If you've been a SPED teacher for a while, you have attended many IEP Team meetings. Some of you may have inserted the word "dreaded" before the word IEP. If so, this article is for you.
It doesn't have to be that way, and it's a true test of your administrative skills to create a consistently positive environment for team meetings. The IEP development process is too important to kids for it to be a contentious or difficult experience.
The success of the IEP meeting and approval process is completely up to you and your team members. It pays off in a big way to meet with your team often, without parents and others there. You need to be a cohesive and unified group. Much of the success has to do with doing your homework.
Like the team meetings, it pays to establish good relationships with parents outside of the team meeting room. Be sure your classroom is a welcoming place for parents. You'll find their contributions will be key in the development of effective programs for children.
A story comes to mind. A parent was concerned about the help her child was receiving each day in the classroom. She had read an article about tablet computers and their effectiveness in blended learning classrooms. She hadn't told the teacher that she wanted one for her child, so the concept was foreign when it was suggested at the team meeting. The teacher felt blindsided and was defensive when she heard the request for a personal tablet. This may not be a perfect scenario; these days tablets are readily available for most students, but it serves to make a point. We are all trying to keep costs down, and technology is expensive.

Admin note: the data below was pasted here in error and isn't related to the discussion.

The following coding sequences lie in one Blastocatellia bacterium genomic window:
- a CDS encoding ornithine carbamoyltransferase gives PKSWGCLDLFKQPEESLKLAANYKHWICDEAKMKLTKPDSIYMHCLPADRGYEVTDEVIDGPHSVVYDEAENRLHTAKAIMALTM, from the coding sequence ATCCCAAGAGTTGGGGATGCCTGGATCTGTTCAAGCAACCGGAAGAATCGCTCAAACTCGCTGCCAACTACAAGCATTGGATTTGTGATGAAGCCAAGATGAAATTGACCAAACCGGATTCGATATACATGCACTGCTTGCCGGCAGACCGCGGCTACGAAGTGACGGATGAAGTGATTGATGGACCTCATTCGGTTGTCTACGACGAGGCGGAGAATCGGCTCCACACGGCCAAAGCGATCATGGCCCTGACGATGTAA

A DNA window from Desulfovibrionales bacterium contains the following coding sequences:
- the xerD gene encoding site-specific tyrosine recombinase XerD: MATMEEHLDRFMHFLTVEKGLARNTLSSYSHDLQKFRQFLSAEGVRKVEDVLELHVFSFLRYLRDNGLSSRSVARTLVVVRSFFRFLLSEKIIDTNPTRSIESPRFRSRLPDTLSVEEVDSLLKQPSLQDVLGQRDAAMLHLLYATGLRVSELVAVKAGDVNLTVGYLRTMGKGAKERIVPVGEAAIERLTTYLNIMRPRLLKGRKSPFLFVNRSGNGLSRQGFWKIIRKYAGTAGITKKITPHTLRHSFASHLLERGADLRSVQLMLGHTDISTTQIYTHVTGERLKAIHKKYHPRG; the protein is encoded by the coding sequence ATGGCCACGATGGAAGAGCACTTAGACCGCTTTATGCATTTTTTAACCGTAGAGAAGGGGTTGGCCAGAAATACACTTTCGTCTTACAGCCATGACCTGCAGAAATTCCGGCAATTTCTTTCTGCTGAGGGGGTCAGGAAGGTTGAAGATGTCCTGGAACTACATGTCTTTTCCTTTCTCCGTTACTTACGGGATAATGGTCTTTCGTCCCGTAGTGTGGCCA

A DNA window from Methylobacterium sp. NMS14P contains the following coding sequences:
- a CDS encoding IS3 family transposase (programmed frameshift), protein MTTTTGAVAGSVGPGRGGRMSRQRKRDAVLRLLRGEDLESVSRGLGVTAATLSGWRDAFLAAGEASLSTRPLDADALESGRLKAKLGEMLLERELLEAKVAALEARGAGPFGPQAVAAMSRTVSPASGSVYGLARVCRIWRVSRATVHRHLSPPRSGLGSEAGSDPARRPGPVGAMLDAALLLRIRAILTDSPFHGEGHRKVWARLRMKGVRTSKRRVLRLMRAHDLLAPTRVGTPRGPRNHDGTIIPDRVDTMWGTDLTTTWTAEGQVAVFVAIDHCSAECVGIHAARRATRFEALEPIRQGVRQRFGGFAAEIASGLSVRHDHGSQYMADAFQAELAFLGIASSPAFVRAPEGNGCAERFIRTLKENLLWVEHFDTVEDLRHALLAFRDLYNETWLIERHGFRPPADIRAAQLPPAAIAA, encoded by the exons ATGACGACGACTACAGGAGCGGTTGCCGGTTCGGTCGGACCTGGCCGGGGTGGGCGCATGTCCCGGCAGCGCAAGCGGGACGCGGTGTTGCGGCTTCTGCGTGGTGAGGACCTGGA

If the parent had been a regular visitor in the school and classroom, the teacher would have already had the tablet conversation with her. Perhaps it isn't necessary to have the personal tablet computer written in to the IEP. It can now become known that the school is in the process of acquiring them for all children, and there are also tablets available through the library. This kind of pre-meeting conversation will forestall any difficult moments in the meeting.
We talk a lot about "written into the IEP." If the team is prepared ahead of time for each meeting, many expensive accommodations can be vetted and policies established for the provision of the services. Policies are wonderful things, they level the playing field and dispense with the notion that one child receives more support than another.
Use email and the telephone to stay in touch with students' homes. You might solicit ideas from parents in a general email to all; you'll start conversations that may make the IEP meeting easier. Knowing in advance what parents want and are expecting to see in the IEP will render the meeting a formality. No more long, drawn out and time-consuming conversations about whatever the parent is requesting this time. There will always be parents who are challenging, but doing your homework paves the way for a better team meeting.
I've found some helpful resources for team meeting preparation and administration:
For teachers and other team members:
Team meetings and IEP development are a critical part of a special student's world. Our goal is to have the student's welfare in mind at each stage of the process.
Let me know how you're doing.
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